Sweeping Keravat history on the way
28 February 2009
In about mid-2006 I decided to take on the task of trying to put together a book on the history of Keravat School and its ex-students. One of the first persons I contacted was Sir Paulias Matane, Governor General of Papua New Guinea, who was able to help me to locate two of his teachers from back in the early 1950s, Bill Wilson in Western Australia and John Bowden in Adelaide. I also decided I would write an introduction that would cover the start of formal education on the Gazelle and my friend, the Rev Neville Threlfall, a great historian, was very helpful.
Bill Wilson wrote his memories and John Bowden (Keravat 1954-1965) wrote many pages of memories of his long time at Keravat. He also sent many excellent early photographs. After a while I realized that there were certain things which these good people had forgotten and contacted Loch Blatchford, with the request for help for information on the 1950s in TPNG. I was amazed to find that he had photocopies of Education Department documents from this time and he sent me copies of all that were relevant to Keravat.
Later I was in contact with Denis Donohoe, who taught at Keravat in the 1960s, and who put me in touch with Professor John Cleverley who sent me a copy of what he had written about the history of education in TPNG. With all my own books on the history of TPNG and these marvellous resources from Loch Blatchford and John Cleverley, I was well equipped to try to understand what it was like back in the early days on the Gazelle both before and after the Second World War.
Over the years I have also had a number of other teachers from the 1960s helping me, especially Tony Baker, John Stolz, Alistair Whittred, John Close, Ben Sheelings, and later Geoff Pope, in Melbourne, Bob and Helen Creelman in Sydney and Dave Keating in Brisbane. Between the lot of them I acquired copies of the early Kokomos, 1960-1965 and many old photographs.
I was very fortunate that Peter Routley (headmaster 1975-77) was able to write extensively about his time at Keravat while on a cruise through the Middle East. Other teachers from those times - Maurice Wilson and Nigel Gregory in Brisbane, Patrick and Barbara Rohde in Wales, Bob Roberts in Nambour and Janet Holst, Professor of English in Oman - have all added their memories and helped me to write about that period. I have also made good use of Kokomos, the Keravat Mirror and Wawarikai from that time.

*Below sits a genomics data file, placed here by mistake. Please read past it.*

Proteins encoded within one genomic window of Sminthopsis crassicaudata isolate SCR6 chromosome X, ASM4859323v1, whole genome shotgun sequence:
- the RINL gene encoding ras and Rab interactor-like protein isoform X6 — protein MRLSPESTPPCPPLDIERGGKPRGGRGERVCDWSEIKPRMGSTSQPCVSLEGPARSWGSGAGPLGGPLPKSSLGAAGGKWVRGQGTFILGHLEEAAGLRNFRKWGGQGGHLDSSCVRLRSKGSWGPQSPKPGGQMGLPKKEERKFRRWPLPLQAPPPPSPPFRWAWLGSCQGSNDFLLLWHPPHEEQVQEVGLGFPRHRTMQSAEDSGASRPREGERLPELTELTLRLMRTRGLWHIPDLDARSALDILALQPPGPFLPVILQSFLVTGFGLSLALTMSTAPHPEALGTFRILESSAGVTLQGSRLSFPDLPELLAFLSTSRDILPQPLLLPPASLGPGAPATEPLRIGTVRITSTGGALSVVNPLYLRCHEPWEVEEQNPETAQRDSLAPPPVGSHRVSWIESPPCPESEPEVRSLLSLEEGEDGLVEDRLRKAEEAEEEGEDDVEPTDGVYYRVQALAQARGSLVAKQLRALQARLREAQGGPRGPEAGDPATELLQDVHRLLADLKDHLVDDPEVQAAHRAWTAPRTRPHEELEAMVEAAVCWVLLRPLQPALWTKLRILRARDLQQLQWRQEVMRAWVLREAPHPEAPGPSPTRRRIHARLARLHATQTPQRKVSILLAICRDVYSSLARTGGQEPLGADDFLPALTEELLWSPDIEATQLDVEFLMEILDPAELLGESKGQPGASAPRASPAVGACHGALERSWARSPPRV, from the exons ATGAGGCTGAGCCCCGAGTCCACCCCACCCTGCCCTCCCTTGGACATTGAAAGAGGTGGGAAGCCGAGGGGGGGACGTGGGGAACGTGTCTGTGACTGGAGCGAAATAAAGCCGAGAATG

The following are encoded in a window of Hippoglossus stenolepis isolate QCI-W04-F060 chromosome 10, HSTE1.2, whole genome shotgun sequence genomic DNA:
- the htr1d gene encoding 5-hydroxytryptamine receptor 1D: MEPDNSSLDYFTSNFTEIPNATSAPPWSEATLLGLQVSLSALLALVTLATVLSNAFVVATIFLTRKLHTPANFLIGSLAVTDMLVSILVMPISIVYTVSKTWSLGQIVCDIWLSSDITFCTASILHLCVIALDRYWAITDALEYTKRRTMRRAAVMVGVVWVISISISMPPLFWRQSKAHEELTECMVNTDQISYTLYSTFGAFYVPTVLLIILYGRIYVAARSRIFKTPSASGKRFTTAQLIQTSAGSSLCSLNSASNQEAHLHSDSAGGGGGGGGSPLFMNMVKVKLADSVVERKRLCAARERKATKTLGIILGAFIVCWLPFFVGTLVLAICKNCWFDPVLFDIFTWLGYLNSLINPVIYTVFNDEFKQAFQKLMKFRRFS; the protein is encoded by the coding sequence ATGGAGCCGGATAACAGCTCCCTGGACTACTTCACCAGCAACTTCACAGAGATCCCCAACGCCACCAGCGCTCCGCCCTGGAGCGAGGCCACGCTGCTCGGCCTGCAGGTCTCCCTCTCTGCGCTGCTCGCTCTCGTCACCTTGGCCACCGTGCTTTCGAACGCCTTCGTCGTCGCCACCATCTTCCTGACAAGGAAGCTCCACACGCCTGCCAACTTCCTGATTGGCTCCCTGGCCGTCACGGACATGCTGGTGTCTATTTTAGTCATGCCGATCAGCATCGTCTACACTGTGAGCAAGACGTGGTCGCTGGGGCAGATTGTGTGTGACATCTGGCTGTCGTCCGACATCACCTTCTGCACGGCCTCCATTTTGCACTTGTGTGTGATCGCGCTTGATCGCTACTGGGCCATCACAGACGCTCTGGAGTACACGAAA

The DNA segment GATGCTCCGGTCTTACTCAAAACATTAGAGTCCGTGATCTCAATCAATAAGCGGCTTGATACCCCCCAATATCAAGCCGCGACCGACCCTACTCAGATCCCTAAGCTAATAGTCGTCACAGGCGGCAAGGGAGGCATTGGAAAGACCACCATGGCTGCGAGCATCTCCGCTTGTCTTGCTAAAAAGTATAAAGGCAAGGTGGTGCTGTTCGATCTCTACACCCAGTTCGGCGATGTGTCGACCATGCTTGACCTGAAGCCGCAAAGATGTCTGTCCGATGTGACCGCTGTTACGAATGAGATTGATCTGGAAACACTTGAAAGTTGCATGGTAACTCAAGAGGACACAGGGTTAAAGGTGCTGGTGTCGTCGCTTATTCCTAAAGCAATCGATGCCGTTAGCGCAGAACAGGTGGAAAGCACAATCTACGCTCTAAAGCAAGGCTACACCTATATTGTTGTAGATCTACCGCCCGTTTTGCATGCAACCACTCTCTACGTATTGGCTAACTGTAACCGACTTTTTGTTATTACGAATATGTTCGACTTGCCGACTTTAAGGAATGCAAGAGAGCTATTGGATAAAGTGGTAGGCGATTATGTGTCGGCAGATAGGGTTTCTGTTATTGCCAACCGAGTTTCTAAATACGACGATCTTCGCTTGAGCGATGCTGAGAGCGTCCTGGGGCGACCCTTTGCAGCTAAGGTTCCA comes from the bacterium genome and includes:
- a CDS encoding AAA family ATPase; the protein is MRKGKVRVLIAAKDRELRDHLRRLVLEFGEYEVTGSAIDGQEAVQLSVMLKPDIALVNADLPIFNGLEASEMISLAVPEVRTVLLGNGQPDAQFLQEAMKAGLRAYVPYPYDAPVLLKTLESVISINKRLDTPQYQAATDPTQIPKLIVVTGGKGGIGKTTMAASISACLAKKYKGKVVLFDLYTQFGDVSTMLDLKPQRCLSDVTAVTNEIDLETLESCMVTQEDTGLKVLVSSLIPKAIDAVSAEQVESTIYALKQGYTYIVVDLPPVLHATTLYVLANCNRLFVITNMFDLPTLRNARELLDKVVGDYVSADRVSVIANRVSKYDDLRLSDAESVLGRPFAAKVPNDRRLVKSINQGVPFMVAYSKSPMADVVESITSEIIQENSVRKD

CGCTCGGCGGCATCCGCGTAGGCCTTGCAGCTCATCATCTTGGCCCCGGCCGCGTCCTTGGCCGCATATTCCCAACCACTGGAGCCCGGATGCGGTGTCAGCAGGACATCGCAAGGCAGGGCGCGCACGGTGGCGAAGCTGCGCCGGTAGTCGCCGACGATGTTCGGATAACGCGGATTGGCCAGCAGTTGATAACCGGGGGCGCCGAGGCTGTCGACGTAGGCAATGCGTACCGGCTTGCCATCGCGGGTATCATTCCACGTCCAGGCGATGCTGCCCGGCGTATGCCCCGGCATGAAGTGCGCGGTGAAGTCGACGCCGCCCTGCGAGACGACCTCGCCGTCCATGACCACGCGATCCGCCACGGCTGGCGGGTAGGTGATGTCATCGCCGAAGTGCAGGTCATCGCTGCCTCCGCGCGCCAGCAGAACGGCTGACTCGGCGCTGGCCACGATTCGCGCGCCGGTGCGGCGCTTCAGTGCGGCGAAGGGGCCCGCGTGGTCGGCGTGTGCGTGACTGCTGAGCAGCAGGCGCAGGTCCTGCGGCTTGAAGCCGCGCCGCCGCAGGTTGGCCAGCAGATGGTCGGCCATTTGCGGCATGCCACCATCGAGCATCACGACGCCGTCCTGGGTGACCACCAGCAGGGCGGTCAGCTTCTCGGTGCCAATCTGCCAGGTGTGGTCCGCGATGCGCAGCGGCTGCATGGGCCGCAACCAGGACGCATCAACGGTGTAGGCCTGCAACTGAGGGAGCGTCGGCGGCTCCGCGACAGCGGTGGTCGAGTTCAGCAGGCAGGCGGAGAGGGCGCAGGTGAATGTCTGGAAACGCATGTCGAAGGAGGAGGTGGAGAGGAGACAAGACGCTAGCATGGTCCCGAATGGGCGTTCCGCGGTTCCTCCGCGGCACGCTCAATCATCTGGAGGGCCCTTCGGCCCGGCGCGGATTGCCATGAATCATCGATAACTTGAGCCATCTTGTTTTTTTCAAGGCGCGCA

I have been in touch with Matt Power (headmaster 1978), now living on Tamborine Mountain, who has helped me with 1978, and with Richard Jordan (headmaster 1979-80), now living in a rainforest in Bellingen, who has helped with the period when he was headmaster.
Many students have contributed to this book in one way or another and I list the ones I can recall here: Paulias Matane, Joe Agavi, Robert Bino, Ida Ariha Bulina, Olive Tau Davis, Margaret Embahe, Sue Emmanuel, Steven Gagau, Rena (Doisen) Gonduan, Emil Kasir, Alphonse Kaskol, Mai Kauvu, Mark Kime, Mannen Kuluwah, Rodney Luana, Cornelia Maino, Dr Billy Manoka, Nelson Paulias, the late Soni Powai, Aisak Pue, the late Lohia Raka, Janet Rangou, Dr Mathias Sapuri, Dr Josephine Saul Maora, John Tenakanai, Dr Jennifer Viia and Pala Wari. Many others have offered to write something but due, no doubt, to their busy lives have not found time to contribute.
During 2008 Keravat National High School was often in the newspapers. In February government officials were shocked at the state of the school, in April classes were suspended and Bob Webb and I wrote separate letters to The National newspaper appealing for help for Keravat. Also in April a P & C was formed and in June a Keravat Alumni Association was set up with Sir Paulias Matane as its Patron.
I would also like to thank Keith Stebbins, and Andrea Williams and Keith Jackson from PNGAA, for their help and my husband, Col Short, for his loving support and constant help with all the technical aspects of producing a book.
I dedicate the book to all Ex-Students of Keravat High School – TUUM EST!
Barbara Short’s book is nearing completion, and at 330 pages looks like being a pearler. It takes the history of Keravat from the beginning to the 1980s. Evidence of the extent of Barbara’s research is seen in the detailed Acknowledgement, only part of which is reproduced here. We will publish the full Acknowledgement in the March Mail newsletter. PNG ATTITUDE will advise readers of publication details for Barbara's book later in the year.